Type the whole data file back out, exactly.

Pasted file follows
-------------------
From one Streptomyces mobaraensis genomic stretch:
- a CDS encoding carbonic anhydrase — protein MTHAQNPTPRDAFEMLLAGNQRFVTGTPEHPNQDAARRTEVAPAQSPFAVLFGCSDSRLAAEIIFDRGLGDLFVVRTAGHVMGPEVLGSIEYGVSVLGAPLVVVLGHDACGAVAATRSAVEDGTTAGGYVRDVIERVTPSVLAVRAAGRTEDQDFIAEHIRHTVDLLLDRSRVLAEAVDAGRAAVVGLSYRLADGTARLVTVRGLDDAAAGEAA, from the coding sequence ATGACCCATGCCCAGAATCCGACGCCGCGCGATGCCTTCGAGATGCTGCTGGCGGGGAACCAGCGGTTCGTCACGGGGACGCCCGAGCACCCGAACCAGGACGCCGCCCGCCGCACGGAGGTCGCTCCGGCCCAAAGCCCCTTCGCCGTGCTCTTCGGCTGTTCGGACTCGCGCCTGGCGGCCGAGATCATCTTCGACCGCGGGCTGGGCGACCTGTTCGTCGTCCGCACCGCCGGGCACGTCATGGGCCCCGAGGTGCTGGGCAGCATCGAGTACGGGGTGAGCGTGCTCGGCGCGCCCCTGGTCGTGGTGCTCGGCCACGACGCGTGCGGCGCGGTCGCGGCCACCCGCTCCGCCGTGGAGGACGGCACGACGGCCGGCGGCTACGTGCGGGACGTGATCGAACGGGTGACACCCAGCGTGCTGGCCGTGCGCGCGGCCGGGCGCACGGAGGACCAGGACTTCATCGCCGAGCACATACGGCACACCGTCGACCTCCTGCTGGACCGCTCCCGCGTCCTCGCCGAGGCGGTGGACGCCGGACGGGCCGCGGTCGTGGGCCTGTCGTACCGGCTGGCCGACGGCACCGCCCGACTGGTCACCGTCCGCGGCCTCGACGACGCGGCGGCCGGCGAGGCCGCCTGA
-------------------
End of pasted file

From one Streptomyces mobaraensis genomic stretch:
- a CDS encoding carbonic anhydrase — protein MTHAQNPTPRDAFEMLLAGNQRFVTGTPEHPNQDAARRTEVAPAQSPFAVLFGCSDSRLAAEIIFDRGLGDLFVVRTAGHVMGPEVLGSIEYGVSVLGAPLVVVLGHDACGAVAATRSAVEDGTTAGGYVRDVIERVTPSVLAVRAAGRTEDQDFIAEHIRHTVDLLLDRSRVLAEAVDAGRAAVVGLSYRLADGTARLVTVRGLDDAAAGEAA, from the coding sequence ATGACCCATGCCCAGAATCCGACGCCGCGCGATGCCTTCGAGATGCTGCTGGCGGGGAACCAGCGGTTCGTCACGGGGACGCCCGAGCACCCGAACCAGGACGCCGCCCGCCGCACGGAGGTCGCTCCGGCCCAAAGCCCCTTCGCCGTGCTCTTCGGCTGTTCGGACTCGCGCCTGGCGGCCGAGATCATCTTCGACCGCGGGCTGGGCGACCTGTTCGTCGTCCGCACCGCCGGGCACGTCATGGGCCCCGAGGTGCTGGGCAGCATCGAGTACGGGGTGAGCGTGCTCGGCGCGCCCCTGGTCGTGGTGCTCGGCCACGACGCGTGCGGCGCGGTCGCGGCCACCCGCTCCGCCGTGGAGGACGGCACGACGGCCGGCGGCTACGTGCGGGACGTGATCGAACGGGTGACACCCAGCGTGCTGGCCGTGCGCGCGGCCGGGCGCACGGAGGACCAGGACTTCATCGCCGAGCACATACGGCACACCGTCGACCTCCTGCTGGACCGCTCCCGCGTCCTCGCCGAGGCGGTGGACGCCGGACGGGCCGCGGTCGTGGGCCTGTCGTACCGGCTGGCCGACGGCACCGCCCGACTGGTCACCGTCCGCGGCCTCGACGACGCGGCGGCCGGCGAGGCCGCCTGA